Will realism lead to real solutions?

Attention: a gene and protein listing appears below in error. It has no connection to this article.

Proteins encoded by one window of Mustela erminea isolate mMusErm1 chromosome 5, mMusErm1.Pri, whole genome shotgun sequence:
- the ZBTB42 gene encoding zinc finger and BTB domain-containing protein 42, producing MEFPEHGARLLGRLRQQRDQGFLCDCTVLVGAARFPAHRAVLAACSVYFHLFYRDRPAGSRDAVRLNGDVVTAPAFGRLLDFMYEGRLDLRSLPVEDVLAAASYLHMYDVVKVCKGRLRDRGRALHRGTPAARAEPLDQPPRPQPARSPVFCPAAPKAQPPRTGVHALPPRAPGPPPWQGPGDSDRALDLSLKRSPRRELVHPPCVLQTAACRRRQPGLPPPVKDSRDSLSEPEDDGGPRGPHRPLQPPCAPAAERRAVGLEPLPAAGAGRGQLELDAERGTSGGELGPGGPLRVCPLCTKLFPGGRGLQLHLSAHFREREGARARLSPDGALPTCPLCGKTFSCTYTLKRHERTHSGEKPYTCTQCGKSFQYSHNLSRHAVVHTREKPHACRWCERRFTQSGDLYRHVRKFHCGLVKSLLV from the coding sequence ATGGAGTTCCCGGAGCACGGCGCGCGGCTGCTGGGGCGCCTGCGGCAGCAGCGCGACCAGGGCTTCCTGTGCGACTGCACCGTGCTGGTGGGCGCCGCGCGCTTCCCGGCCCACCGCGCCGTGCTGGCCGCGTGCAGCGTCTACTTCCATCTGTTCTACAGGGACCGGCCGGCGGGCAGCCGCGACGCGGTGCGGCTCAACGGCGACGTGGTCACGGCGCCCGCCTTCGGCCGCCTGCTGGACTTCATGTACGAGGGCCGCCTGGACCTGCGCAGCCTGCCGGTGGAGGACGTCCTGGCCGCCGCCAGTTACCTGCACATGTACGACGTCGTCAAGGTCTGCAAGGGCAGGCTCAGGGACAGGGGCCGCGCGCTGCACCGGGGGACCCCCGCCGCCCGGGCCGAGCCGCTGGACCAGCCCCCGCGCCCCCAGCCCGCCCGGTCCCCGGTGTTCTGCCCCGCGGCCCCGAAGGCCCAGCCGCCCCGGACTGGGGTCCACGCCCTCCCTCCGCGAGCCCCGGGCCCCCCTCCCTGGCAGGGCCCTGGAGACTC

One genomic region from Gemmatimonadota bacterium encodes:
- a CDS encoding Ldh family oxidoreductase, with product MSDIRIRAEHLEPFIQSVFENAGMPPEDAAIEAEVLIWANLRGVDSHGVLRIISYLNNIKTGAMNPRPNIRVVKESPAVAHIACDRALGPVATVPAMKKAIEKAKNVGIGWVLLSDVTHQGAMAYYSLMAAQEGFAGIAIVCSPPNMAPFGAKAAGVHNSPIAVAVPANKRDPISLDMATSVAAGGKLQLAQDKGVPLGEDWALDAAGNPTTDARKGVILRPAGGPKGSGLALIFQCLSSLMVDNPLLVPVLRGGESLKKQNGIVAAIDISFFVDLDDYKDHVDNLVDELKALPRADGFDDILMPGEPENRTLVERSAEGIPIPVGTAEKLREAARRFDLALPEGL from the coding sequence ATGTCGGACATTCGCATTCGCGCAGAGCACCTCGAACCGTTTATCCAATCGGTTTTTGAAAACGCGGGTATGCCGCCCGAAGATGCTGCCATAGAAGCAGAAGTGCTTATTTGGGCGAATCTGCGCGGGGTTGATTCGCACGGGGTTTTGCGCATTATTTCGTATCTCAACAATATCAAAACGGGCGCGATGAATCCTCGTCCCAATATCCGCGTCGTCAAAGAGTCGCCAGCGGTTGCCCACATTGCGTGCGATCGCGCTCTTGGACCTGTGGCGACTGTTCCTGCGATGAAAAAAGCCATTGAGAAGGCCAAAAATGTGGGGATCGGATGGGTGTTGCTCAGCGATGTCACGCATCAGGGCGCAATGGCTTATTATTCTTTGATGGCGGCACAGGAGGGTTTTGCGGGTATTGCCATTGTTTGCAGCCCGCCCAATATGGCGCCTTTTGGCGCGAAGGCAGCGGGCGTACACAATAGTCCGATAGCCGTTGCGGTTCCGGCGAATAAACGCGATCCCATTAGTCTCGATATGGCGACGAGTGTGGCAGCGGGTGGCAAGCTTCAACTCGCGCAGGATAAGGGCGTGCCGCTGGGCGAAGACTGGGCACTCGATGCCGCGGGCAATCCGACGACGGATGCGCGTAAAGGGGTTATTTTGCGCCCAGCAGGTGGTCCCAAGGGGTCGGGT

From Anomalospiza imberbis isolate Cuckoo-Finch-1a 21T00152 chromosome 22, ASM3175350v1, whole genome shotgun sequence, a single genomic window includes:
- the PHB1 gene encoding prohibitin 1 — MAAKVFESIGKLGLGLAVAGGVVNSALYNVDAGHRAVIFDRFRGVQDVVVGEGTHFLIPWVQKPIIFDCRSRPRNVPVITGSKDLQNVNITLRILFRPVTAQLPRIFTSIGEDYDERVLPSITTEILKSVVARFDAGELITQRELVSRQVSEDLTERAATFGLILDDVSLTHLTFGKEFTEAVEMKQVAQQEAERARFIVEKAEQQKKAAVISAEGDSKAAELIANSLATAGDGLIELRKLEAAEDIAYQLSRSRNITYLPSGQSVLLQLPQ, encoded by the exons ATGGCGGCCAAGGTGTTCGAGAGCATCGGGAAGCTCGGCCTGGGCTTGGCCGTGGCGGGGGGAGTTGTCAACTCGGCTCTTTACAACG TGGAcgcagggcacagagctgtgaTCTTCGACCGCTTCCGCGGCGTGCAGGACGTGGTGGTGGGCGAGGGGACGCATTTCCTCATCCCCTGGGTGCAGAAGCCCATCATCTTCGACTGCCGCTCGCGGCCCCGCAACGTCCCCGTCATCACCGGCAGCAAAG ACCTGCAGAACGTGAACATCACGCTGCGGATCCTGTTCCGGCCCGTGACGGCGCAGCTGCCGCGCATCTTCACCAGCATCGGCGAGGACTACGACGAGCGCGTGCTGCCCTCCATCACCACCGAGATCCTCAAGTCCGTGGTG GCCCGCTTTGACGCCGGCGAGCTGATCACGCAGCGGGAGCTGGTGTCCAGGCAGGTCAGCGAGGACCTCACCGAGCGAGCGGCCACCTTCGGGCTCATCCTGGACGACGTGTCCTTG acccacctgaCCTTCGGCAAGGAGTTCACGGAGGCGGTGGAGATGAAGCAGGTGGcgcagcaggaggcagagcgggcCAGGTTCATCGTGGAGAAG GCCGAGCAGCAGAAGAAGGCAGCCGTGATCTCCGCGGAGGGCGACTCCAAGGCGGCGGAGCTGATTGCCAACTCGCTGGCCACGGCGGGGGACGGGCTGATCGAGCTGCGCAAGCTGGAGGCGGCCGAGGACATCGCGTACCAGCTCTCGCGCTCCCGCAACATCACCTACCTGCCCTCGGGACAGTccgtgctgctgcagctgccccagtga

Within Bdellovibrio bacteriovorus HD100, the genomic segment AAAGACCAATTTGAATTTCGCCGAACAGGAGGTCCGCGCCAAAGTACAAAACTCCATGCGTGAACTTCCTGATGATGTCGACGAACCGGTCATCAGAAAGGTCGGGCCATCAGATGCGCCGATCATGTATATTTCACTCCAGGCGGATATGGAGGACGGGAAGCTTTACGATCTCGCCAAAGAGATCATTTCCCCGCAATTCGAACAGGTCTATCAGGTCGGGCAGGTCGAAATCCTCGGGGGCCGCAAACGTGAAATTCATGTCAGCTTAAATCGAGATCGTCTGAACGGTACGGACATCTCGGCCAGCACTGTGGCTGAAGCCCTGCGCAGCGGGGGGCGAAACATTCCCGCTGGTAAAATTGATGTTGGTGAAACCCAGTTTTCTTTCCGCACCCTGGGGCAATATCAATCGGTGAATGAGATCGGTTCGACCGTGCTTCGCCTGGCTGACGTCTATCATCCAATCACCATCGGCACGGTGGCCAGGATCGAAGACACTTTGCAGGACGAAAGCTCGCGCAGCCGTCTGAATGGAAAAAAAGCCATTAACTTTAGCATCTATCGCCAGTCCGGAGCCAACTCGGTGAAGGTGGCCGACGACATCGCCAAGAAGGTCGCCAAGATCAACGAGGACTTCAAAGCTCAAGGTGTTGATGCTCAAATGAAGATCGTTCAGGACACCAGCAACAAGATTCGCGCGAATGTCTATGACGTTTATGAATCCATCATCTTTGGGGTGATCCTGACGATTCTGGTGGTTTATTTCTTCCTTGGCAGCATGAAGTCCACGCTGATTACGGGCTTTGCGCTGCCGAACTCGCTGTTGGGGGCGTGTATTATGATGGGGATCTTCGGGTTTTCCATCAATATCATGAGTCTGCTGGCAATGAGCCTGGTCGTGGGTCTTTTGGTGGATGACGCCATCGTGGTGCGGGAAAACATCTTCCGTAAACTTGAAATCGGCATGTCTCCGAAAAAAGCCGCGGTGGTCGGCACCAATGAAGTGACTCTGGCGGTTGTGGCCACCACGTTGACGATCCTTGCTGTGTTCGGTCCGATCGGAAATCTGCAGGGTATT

For one thing, this administration is always ready to acknowledge the difficulties with which it contends. While keeping a low profile, the government does not dismiss criticism and complaints. There are plenty of examples, mainly among ministers: Labor and Social Security Minister Panos Panayiotopoulos sympathizes with pensioners’ problems and voices concerns about rising unemployment; National Economy and Finance Minister Giorgos Alogoskoufis acknowledges the grim economic picture, even by the standards of the revised figures; Development Minister Giorgos Sioufas admits that inflation is high but his optimism is not shaken; Interior Minister Prokopis Pavlopoulos says that political and business entanglement will not disappear with a single piece of legislation and pledges further action in the future; and Health Minister Nikitas Kaklamanis insists that the quality of the health system will improve only after his war on gurneys in the halls (and big-name doctors). The public demeanor of government officials is pragmatic through and through. And this is still preferable to the irritating confidence of their Socialist predecessors. People feel that the government is responsive to their grievances. Realism is good. Solutions, however, are even better. The hands of the political clock are moving fast. The excuse of the presidential election is no more and local elections are drawing near. People know that a good government is that which tries to find solutions, even when not fully prepared.